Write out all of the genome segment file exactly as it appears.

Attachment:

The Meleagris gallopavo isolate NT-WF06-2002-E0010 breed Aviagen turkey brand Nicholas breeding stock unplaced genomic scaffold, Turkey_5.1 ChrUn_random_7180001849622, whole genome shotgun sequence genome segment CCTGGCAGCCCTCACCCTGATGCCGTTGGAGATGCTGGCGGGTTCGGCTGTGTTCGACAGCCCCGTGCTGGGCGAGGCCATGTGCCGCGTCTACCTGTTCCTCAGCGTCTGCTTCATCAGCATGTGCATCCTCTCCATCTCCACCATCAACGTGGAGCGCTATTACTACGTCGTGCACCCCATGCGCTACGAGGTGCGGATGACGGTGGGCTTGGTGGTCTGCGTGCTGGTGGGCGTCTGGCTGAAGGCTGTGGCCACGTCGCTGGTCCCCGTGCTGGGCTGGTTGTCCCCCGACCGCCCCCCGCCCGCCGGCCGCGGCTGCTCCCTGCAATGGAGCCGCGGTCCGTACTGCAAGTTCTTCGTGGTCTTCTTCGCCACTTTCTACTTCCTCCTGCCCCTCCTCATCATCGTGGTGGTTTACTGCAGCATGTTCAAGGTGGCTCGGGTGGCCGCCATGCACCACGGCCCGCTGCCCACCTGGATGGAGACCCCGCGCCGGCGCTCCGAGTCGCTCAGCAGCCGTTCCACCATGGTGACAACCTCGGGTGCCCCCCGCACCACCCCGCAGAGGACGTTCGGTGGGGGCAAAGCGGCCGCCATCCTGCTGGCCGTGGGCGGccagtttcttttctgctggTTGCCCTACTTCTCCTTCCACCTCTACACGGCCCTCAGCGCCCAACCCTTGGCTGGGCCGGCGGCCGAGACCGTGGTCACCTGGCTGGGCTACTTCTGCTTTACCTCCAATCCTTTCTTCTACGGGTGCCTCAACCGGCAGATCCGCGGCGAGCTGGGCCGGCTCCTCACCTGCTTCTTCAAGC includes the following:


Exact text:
The Meleagris gallopavo isolate NT-WF06-2002-E0010 breed Aviagen turkey brand Nicholas breeding stock unplaced genomic scaffold, Turkey_5.1 ChrUn_random_7180001849622, whole genome shotgun sequence genome segment CCTGGCAGCCCTCACCCTGATGCCGTTGGAGATGCTGGCGGGTTCGGCTGTGTTCGACAGCCCCGTGCTGGGCGAGGCCATGTGCCGCGTCTACCTGTTCCTCAGCGTCTGCTTCATCAGCATGTGCATCCTCTCCATCTCCACCATCAACGTGGAGCGCTATTACTACGTCGTGCACCCCATGCGCTACGAGGTGCGGATGACGGTGGGCTTGGTGGTCTGCGTGCTGGTGGGCGTCTGGCTGAAGGCTGTGGCCACGTCGCTGGTCCCCGTGCTGGGCTGGTTGTCCCCCGACCGCCCCCCGCCCGCCGGCCGCGGCTGCTCCCTGCAATGGAGCCGCGGTCCGTACTGCAAGTTCTTCGTGGTCTTCTTCGCCACTTTCTACTTCCTCCTGCCCCTCCTCATCATCGTGGTGGTTTACTGCAGCATGTTCAAGGTGGCTCGGGTGGCCGCCATGCACCACGGCCCGCTGCCCACCTGGATGGAGACCCCGCGCCGGCGCTCCGAGTCGCTCAGCAGCCGTTCCACCATGGTGACAACCTCGGGTGCCCCCCGCACCACCCCGCAGAGGACGTTCGGTGGGGGCAAAGCGGCCGCCATCCTGCTGGCCGTGGGCGGccagtttcttttctgctggTTGCCCTACTTCTCCTTCCACCTCTACACGGCCCTCAGCGCCCAACCCTTGGCTGGGCCGGCGGCCGAGACCGTGGTCACCTGGCTGGGCTACTTCTGCTTTACCTCCAATCCTTTCTTCTACGGGTGCCTCAACCGGCAGATCCGCGGCGAGCTGGGCCGGCTCCTCACCTGCTTCTTCAAGC includes the following: